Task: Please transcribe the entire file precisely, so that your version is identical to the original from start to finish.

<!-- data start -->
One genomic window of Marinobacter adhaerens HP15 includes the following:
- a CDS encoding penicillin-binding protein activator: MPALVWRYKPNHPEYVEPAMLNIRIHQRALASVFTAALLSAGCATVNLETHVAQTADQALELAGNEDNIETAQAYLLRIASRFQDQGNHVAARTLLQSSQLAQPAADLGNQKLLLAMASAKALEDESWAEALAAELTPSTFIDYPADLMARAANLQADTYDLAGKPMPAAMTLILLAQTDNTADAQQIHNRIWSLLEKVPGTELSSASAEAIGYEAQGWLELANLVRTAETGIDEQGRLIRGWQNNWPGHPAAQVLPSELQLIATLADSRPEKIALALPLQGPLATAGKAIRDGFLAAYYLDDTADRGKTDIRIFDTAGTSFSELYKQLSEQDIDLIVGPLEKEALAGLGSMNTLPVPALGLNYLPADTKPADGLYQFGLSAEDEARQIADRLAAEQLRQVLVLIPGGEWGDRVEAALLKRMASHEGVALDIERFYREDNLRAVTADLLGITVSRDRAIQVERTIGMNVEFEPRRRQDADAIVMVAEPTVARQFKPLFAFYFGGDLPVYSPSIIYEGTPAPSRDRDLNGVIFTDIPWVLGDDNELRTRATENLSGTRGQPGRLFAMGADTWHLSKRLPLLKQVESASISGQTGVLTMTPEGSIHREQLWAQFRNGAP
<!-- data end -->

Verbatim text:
One genomic window of Marinobacter adhaerens HP15 includes the following:
- a CDS encoding penicillin-binding protein activator: MPALVWRYKPNHPEYVEPAMLNIRIHQRALASVFTAALLSAGCATVNLETHVAQTADQALELAGNEDNIETAQAYLLRIASRFQDQGNHVAARTLLQSSQLAQPAADLGNQKLLLAMASAKALEDESWAEALAAELTPSTFIDYPADLMARAANLQADTYDLAGKPMPAAMTLILLAQTDNTADAQQIHNRIWSLLEKVPGTELSSASAEAIGYEAQGWLELANLVRTAETGIDEQGRLIRGWQNNWPGHPAAQVLPSELQLIATLADSRPEKIALALPLQGPLATAGKAIRDGFLAAYYLDDTADRGKTDIRIFDTAGTSFSELYKQLSEQDIDLIVGPLEKEALAGLGSMNTLPVPALGLNYLPADTKPADGLYQFGLSAEDEARQIADRLAAEQLRQVLVLIPGGEWGDRVEAALLKRMASHEGVALDIERFYREDNLRAVTADLLGITVSRDRAIQVERTIGMNVEFEPRRRQDADAIVMVAEPTVARQFKPLFAFYFGGDLPVYSPSIIYEGTPAPSRDRDLNGVIFTDIPWVLGDDNELRTRATENLSGTRGQPGRLFAMGADTWHLSKRLPLLKQVESASISGQTGVLTMTPEGSIHREQLWAQFRNGAP